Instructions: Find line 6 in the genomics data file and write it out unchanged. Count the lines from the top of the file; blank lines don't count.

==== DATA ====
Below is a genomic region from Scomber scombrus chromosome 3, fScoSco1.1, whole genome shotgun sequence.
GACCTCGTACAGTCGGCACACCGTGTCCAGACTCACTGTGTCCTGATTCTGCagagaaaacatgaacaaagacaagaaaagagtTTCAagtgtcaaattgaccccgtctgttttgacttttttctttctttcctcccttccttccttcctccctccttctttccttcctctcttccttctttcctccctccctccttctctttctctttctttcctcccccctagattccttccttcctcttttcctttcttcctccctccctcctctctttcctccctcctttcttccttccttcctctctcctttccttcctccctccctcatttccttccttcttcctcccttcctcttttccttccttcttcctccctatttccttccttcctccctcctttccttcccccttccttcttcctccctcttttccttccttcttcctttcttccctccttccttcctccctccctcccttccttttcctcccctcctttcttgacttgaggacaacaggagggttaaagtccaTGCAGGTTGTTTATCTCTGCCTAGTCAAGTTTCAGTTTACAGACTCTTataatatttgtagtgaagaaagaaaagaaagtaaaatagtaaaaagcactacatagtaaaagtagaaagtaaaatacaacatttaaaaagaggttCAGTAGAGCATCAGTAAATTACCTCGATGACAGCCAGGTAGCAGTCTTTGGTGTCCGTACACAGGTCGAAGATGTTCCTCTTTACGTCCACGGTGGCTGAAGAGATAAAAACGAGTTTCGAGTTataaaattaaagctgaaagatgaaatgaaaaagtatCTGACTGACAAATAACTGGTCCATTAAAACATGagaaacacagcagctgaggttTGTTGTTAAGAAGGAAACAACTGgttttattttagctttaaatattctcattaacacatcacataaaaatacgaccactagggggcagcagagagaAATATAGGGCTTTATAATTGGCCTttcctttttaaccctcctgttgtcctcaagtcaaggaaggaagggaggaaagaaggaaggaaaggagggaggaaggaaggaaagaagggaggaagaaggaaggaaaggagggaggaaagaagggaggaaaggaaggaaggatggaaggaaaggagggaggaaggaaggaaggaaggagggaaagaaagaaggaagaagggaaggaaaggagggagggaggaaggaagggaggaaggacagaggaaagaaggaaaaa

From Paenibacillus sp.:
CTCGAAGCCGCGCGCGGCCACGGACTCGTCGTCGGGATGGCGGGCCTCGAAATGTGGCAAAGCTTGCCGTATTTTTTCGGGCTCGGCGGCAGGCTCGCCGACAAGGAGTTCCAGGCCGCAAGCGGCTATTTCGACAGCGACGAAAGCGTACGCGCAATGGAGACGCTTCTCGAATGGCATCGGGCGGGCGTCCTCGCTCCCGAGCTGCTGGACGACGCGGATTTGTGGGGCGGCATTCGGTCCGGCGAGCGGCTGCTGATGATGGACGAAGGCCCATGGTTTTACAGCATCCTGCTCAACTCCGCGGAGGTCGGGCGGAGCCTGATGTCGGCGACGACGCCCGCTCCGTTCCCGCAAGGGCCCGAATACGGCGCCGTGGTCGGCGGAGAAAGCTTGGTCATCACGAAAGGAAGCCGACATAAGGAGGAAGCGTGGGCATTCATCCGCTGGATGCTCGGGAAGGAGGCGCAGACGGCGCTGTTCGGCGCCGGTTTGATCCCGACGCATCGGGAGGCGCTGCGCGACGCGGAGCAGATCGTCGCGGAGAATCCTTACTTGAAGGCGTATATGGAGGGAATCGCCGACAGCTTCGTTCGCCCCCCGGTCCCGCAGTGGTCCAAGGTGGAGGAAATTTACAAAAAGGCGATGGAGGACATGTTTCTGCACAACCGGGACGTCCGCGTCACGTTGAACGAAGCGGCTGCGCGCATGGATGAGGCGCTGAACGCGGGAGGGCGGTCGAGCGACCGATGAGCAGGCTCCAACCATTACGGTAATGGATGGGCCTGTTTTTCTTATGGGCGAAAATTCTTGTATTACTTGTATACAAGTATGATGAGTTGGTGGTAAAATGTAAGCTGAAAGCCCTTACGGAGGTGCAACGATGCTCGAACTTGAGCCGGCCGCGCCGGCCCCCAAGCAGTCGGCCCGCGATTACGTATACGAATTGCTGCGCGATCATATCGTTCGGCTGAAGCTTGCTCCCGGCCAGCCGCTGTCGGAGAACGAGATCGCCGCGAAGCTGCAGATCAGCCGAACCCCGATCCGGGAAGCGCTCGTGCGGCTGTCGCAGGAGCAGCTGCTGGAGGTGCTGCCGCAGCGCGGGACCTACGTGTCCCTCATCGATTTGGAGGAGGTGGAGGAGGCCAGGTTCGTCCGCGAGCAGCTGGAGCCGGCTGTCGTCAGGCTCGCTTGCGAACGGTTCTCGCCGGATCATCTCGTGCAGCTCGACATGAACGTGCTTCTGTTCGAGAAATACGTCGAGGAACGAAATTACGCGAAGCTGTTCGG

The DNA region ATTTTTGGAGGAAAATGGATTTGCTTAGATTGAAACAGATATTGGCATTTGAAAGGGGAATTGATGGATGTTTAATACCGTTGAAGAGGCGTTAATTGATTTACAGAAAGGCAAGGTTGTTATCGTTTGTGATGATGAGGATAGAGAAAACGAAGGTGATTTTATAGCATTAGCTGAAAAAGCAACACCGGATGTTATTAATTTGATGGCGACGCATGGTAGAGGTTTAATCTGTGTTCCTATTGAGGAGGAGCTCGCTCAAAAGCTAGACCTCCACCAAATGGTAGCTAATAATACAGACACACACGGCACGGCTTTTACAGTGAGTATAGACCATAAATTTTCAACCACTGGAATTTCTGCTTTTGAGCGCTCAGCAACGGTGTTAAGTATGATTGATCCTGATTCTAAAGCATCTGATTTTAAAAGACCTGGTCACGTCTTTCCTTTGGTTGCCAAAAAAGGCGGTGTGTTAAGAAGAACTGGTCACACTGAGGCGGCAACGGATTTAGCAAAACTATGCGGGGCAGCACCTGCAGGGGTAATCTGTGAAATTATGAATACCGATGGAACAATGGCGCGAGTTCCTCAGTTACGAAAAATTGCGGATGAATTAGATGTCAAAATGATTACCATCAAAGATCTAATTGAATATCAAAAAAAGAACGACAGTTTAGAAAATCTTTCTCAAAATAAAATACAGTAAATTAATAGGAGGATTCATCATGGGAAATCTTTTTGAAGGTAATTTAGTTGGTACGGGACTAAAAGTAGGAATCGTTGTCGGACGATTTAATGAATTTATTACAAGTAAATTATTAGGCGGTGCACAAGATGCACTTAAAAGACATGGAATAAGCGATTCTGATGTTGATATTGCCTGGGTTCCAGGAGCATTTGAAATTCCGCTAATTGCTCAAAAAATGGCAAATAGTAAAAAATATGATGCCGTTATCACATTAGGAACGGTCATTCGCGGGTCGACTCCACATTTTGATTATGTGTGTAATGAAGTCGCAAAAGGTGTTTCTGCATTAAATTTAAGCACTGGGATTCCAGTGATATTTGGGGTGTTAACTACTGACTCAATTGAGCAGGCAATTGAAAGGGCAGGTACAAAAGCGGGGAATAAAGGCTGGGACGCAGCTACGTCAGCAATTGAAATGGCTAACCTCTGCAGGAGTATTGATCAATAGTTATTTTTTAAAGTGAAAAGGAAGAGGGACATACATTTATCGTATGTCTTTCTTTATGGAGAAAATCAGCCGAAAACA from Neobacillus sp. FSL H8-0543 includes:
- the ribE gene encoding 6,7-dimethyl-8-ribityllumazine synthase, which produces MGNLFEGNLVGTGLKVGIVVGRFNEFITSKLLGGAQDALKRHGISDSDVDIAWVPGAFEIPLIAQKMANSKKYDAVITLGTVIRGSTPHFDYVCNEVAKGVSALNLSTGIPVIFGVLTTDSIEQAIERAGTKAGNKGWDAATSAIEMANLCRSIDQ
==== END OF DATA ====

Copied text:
- the ribE gene encoding 6,7-dimethyl-8-ribityllumazine synthase, which produces MGNLFEGNLVGTGLKVGIVVGRFNEFITSKLLGGAQDALKRHGISDSDVDIAWVPGAFEIPLIAQKMANSKKYDAVITLGTVIRGSTPHFDYVCNEVAKGVSALNLSTGIPVIFGVLTTDSIEQAIERAGTKAGNKGWDAATSAIEMANLCRSIDQ